2004 Denver Annual Meeting (November 7–10, 2004)

Paper No. 6
Presentation Time: 2:55 PM


LANCASTER, Nick, Desert Research Institute, 2215 Raggio Parkway, Reno, NV 89512, SINGHVI, Ashok, Planetary and Geosciences Division, Physical Rsch Lab, Ahmedabad, 380 009, India, TELLER, James T., Department of Geological Sciences, Univ of Manitoba, 125 Dysart Road, Winnipeg, MB R3T 2N2, Canada, GLENNIE, Ken, 4 Morven Way, Ballater, AB35 5SF, United Kingdom and PANDEY, V.P., Physical Rsch Lab, Ahmedabad (now at Parbati HE Project, NHPC, Buntar Kullu), India, nick@dri.edu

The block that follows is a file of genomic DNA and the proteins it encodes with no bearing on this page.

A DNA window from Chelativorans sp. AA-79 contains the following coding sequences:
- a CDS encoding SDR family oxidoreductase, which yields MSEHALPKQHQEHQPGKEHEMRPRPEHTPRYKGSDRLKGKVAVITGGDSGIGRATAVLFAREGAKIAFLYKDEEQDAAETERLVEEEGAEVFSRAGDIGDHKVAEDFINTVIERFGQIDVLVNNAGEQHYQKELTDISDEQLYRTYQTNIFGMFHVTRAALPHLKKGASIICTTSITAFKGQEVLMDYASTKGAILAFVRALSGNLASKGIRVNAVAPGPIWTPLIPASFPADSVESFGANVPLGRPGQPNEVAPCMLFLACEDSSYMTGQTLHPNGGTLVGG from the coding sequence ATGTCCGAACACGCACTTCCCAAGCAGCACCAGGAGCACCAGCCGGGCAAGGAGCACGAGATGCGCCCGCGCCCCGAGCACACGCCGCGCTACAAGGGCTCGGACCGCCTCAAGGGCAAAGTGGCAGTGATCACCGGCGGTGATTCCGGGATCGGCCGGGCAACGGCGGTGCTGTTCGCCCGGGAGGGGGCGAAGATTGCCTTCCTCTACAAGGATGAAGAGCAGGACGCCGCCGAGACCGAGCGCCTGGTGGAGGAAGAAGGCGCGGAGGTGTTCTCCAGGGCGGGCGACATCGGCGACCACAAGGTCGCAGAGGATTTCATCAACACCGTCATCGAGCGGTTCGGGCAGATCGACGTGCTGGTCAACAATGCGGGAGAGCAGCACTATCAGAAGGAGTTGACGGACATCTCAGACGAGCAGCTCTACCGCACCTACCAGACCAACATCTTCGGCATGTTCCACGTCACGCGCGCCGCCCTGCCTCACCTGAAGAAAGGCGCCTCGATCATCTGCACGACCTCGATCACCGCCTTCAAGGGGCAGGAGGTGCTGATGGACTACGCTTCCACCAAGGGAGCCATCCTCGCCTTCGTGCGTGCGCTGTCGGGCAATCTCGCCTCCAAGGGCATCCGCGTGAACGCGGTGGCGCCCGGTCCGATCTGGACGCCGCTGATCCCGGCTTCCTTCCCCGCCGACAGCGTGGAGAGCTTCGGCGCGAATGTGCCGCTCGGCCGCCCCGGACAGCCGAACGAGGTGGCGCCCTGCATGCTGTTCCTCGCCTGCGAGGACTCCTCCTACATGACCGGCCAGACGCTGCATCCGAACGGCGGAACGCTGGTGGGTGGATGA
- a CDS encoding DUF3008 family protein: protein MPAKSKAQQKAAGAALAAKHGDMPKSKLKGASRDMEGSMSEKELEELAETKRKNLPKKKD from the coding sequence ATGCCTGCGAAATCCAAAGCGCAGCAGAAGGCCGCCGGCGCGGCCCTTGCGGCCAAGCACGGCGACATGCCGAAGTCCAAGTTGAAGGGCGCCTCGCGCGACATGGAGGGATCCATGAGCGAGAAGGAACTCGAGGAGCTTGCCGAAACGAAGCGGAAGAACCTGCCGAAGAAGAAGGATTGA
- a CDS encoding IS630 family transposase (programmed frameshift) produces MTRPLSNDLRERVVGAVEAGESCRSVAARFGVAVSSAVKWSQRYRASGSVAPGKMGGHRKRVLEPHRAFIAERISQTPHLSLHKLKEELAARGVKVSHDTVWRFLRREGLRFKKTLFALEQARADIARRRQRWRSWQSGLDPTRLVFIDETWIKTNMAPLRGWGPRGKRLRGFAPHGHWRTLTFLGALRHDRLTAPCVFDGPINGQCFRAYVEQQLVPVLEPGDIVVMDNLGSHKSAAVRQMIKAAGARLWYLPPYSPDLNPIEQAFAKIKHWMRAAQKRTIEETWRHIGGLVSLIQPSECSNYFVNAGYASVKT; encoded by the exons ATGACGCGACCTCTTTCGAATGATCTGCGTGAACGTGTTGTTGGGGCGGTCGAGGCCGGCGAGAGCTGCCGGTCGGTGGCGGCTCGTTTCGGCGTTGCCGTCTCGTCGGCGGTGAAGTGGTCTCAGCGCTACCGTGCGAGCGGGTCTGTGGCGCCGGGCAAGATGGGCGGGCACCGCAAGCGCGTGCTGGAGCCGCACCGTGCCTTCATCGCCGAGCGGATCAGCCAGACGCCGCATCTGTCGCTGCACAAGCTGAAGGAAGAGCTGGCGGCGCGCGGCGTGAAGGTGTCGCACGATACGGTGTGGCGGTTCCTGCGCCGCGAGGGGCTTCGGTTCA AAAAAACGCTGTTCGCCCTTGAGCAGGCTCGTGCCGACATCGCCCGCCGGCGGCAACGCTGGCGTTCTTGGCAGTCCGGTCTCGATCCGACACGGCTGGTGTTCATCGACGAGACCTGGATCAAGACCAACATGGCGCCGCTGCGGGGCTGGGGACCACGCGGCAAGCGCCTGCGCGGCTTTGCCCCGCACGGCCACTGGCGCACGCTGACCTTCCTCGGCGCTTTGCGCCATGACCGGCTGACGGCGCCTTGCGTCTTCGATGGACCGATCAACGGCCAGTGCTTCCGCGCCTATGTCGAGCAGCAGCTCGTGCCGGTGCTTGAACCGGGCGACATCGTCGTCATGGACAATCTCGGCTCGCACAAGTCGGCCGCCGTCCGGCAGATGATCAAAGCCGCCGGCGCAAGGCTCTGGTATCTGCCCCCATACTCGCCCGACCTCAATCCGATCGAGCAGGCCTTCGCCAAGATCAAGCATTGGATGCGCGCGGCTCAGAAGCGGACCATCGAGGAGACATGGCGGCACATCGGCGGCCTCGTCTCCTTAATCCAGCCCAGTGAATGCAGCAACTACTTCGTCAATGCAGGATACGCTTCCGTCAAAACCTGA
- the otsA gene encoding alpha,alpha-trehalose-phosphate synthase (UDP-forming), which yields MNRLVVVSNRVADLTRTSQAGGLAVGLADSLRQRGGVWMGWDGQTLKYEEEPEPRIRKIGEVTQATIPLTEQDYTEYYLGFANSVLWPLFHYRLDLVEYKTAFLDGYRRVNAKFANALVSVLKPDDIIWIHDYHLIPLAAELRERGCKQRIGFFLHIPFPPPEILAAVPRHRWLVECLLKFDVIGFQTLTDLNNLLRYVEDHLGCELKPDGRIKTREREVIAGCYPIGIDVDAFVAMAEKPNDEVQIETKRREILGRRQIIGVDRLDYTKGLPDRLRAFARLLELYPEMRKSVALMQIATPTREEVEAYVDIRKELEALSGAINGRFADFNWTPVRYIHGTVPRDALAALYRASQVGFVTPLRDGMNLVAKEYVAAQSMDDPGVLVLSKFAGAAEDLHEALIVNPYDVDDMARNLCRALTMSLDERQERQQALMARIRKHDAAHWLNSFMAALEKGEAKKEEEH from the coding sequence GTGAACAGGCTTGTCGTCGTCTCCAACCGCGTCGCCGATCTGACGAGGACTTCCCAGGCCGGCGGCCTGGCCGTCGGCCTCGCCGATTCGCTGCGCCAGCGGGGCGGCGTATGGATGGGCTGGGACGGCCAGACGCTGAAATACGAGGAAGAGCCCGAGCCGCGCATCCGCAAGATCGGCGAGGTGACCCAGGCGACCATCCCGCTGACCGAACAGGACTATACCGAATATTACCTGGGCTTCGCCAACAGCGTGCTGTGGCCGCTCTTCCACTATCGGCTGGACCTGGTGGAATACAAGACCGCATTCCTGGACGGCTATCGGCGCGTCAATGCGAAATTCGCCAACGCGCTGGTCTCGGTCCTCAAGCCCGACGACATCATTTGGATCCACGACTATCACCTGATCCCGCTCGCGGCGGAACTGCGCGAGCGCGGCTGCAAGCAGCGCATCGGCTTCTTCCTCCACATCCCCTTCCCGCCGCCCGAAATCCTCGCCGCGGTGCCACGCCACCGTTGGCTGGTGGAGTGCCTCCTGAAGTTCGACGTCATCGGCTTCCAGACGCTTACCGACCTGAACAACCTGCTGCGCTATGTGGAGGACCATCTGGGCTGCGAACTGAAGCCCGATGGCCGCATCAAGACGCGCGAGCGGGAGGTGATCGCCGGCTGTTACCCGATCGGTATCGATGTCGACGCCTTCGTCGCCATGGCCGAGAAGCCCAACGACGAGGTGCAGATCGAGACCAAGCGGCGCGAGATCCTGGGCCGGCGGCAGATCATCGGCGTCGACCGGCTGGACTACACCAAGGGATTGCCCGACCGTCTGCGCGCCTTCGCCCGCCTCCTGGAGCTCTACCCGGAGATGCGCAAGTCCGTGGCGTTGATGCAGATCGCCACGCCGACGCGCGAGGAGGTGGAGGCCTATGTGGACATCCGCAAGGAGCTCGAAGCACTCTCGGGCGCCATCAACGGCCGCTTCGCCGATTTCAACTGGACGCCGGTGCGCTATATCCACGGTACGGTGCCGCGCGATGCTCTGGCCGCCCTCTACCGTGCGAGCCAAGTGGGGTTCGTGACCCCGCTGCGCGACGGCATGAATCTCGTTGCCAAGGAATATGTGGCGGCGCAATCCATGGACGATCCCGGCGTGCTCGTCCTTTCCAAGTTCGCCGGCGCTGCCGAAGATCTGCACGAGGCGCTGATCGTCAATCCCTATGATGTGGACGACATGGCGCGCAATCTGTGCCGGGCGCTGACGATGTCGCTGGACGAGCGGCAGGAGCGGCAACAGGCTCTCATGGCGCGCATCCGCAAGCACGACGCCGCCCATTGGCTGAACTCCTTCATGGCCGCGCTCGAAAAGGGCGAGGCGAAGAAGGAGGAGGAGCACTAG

The Arabian Peninsula is dominated by extensive dune systems, including the world’s largest sand sea, the Rub al Khali. The northern parts of this sand sea exhibit a complex pattern of dune construction, reactivation, and stabilization in response to changes in sea level and climate. The complexity is manifested by up to six generations of dunes of different morphological types and composition. The largest and most widespread dunes in the area are west- to east- oriented 50 - 100 m high complex linear dunes with crescentic dunes superimposed on them in the north and east, and star dune peaks in the southeast part of their distribution. Dunes of this type are spaced 2 to 5 km apart and are found throughout the northern and eastern parts of the United Arab Emirates as well as in adjacent areas of Oman and Saudi Arabia. These dunes are composed mainly of reddish brown quartz sand with less than 10% carbonate grains, and are now being reworked in northern areas by NW winds into crescentic dunes and obliquely-oriented small linear dunes that are superimposed on the linear dunes and cross interdune corridors. Optical ages from exposures of these dunes at three locations range between 42 ka and 15.1 ka, with a clustering between 15.1 and 18.3 ka, suggesting their formation during period of the last Glacial Maximum. The superimposed crescentic dunes have ages between 0.5 and 0.11 ka. The gross bedform normal solution for dune trends indicate that the best fit for the west - east linear dune trend in the UAE involves a wind regime with increased sand transport from the northwest and west southwest. Such a wind regime likely resulted from the increased continentality of the region during a period of lower sea level and consequent desiccation of the Arabian Gulf. Our results combined with information from studies in other parts of the region indicate regional-scale synchroneity of episodes of aeolian construction and/or reworking. It appears that the linear dunes of this region were formed or reformed in the period spanning the last Glacial Maximum. There is some evidence to suggest that these dunes were also reworked during the Younger Dryas event (12.5 - 11.5 ka). Late Holocene dune activity has been restricted to reworking and modification of the older linear dunes by the dominant NW (Shamal) wind system.